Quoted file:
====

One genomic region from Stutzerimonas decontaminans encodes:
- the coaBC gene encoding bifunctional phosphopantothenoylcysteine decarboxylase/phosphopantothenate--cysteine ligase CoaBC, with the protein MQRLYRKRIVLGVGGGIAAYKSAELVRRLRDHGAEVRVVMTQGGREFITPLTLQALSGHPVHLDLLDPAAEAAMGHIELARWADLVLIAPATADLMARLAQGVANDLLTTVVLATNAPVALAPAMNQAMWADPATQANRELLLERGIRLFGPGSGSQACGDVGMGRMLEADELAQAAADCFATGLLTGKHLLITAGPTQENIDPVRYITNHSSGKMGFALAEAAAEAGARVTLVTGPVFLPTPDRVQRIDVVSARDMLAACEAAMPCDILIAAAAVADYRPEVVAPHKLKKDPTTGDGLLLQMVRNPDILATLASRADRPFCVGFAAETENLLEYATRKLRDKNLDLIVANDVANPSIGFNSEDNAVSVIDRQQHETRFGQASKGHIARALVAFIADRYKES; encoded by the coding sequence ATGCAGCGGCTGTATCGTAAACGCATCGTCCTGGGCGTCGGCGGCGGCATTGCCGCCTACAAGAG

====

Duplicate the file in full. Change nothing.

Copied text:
One genomic region from Stutzerimonas decontaminans encodes:
- the coaBC gene encoding bifunctional phosphopantothenoylcysteine decarboxylase/phosphopantothenate--cysteine ligase CoaBC, with the protein MQRLYRKRIVLGVGGGIAAYKSAELVRRLRDHGAEVRVVMTQGGREFITPLTLQALSGHPVHLDLLDPAAEAAMGHIELARWADLVLIAPATADLMARLAQGVANDLLTTVVLATNAPVALAPAMNQAMWADPATQANRELLLERGIRLFGPGSGSQACGDVGMGRMLEADELAQAAADCFATGLLTGKHLLITAGPTQENIDPVRYITNHSSGKMGFALAEAAAEAGARVTLVTGPVFLPTPDRVQRIDVVSARDMLAACEAAMPCDILIAAAAVADYRPEVVAPHKLKKDPTTGDGLLLQMVRNPDILATLASRADRPFCVGFAAETENLLEYATRKLRDKNLDLIVANDVANPSIGFNSEDNAVSVIDRQQHETRFGQASKGHIARALVAFIADRYKES; encoded by the coding sequence ATGCAGCGGCTGTATCGTAAACGCATCGTCCTGGGCGTCGGCGGCGGCATTGCCGCCTACAAGAG